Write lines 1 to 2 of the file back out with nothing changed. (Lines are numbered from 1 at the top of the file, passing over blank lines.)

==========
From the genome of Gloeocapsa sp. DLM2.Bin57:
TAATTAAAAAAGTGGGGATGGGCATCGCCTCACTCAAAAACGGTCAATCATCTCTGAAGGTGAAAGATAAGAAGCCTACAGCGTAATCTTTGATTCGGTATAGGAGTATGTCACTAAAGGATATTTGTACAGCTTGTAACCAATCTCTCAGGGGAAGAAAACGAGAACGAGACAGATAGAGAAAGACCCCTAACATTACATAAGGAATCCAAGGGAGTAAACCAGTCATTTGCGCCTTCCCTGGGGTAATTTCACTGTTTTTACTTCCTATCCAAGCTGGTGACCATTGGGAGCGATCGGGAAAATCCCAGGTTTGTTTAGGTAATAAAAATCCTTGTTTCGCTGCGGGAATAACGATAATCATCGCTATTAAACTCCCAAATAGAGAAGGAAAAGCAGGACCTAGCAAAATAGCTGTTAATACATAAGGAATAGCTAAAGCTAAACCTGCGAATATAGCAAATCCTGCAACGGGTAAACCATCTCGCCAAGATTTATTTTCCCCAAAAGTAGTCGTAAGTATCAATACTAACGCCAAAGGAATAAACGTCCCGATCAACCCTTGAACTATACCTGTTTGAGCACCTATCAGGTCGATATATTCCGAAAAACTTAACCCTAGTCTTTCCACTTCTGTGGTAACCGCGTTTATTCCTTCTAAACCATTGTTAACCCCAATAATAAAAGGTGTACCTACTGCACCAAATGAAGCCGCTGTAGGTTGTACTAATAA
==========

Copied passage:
From the genome of Gloeocapsa sp. DLM2.Bin57:
TAATTAAAAAAGTGGGGATGGGCATCGCCTCACTCAAAAACGGTCAATCATCTCTGAAGGTGAAAGATAAGAAGCCTACAGCGTAATCTTTGATTCGGTATAGGAGTATGTCACTAAAGGATATTTGTACAGCTTGTAACCAATCTCTCAGGGGAAGAAAACGAGAACGAGACAGATAGAGAAAGACCCCTAACATTACATAAGGAATCCAAGGGAGTAAACCAGTCATTTGCGCCTTCCCTGGGGTAATTTCACTGTTTTTACTTCCTATCCAAGCTGGTGACCATTGGGAGCGATCGGGAAAATCCCAGGTTTGTTTAGGTAATAAAAATCCTTGTTTCGCTGCGGGAATAACGATAATCATCGCTATTAAACTCCCAAATAGAGAAGGAAAAGCAGGACCTAGCAAAATAGCTGTTAATACATAAGGAATAGCTAAAGCTAAACCTGCGAATATAGCAAATCCTGCAACGGGTAAACCATCTCGCCAAGATTTATTTTCCCCAAAAGTAGTCGTAAGTATCAATACTAACGCCAAAGGAATAAACGTCCCGATCAACCCTTGAACTATACCTGTTTGAGCACCTATCAGGTCGATATATTCCGAAAAACTTAACCCTAGTCTTTCCACTTCTGTGGTAACCGCGTTTATTCCTTCTAAACCATTGTTAACCCCAATAATAAAAGGTGTACCTACTGCACCAAATGAAGCCGCTGTAGGTTGTACTAATAA